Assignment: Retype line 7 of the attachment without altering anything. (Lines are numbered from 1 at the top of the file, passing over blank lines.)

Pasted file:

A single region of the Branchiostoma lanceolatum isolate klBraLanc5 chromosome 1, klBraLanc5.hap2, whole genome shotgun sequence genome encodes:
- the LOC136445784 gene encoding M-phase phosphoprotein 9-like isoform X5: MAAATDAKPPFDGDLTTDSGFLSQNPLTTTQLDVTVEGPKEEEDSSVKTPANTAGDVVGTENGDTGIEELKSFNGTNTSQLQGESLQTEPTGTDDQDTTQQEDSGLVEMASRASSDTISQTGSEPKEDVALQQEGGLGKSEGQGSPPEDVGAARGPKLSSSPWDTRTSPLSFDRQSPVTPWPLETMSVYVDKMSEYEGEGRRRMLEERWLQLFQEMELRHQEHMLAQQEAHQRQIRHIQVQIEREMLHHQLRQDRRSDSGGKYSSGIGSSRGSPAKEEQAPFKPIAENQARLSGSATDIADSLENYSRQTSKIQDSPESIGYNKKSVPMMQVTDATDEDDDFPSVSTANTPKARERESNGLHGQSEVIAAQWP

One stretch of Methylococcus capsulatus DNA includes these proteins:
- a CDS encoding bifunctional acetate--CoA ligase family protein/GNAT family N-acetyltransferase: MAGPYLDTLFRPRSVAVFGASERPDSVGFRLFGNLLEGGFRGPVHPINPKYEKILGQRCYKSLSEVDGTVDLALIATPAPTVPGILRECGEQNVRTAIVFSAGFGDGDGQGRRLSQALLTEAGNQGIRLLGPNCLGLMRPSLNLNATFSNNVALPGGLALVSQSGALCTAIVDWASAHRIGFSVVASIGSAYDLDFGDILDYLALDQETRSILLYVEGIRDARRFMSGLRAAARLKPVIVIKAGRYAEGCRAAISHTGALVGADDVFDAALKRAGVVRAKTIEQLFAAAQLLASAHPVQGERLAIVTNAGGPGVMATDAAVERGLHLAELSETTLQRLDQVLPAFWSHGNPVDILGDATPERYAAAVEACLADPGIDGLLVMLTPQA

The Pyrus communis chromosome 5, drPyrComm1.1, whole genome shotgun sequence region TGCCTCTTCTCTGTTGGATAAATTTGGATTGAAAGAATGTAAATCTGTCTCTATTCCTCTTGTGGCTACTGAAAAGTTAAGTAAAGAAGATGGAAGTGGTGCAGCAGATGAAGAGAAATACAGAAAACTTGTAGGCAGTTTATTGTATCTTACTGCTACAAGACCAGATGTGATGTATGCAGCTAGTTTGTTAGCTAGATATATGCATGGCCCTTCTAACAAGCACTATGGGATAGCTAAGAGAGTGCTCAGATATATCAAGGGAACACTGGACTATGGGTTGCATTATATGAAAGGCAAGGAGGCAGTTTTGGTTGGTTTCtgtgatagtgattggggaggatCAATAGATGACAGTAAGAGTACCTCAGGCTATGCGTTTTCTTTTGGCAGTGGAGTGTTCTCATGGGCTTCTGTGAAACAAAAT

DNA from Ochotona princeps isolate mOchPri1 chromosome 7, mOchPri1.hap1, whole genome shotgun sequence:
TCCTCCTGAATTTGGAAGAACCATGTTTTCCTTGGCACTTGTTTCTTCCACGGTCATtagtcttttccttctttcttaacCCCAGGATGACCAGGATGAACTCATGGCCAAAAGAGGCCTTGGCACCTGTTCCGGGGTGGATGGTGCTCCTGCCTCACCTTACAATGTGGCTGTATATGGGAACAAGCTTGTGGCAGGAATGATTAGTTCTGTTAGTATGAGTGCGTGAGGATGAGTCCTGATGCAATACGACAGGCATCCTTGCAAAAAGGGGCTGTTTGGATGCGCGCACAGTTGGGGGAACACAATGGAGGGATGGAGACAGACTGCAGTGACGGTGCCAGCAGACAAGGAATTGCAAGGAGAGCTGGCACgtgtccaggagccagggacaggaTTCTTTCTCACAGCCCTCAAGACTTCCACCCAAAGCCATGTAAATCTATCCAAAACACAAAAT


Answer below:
TCCTCCTGAATTTGGAAGAACCATGTTTTCCTTGGCACTTGTTTCTTCCACGGTCATtagtcttttccttctttcttaacCCCAGGATGACCAGGATGAACTCATGGCCAAAAGAGGCCTTGGCACCTGTTCCGGGGTGGATGGTGCTCCTGCCTCACCTTACAATGTGGCTGTATATGGGAACAAGCTTGTGGCAGGAATGATTAGTTCTGTTAGTATGAGTGCGTGAGGATGAGTCCTGATGCAATACGACAGGCATCCTTGCAAAAAGGGGCTGTTTGGATGCGCGCACAGTTGGGGGAACACAATGGAGGGATGGAGACAGACTGCAGTGACGGTGCCAGCAGACAAGGAATTGCAAGGAGAGCTGGCACgtgtccaggagccagggacaggaTTCTTTCTCACAGCCCTCAAGACTTCCACCCAAAGCCATGTAAATCTATCCAAAACACAAAAT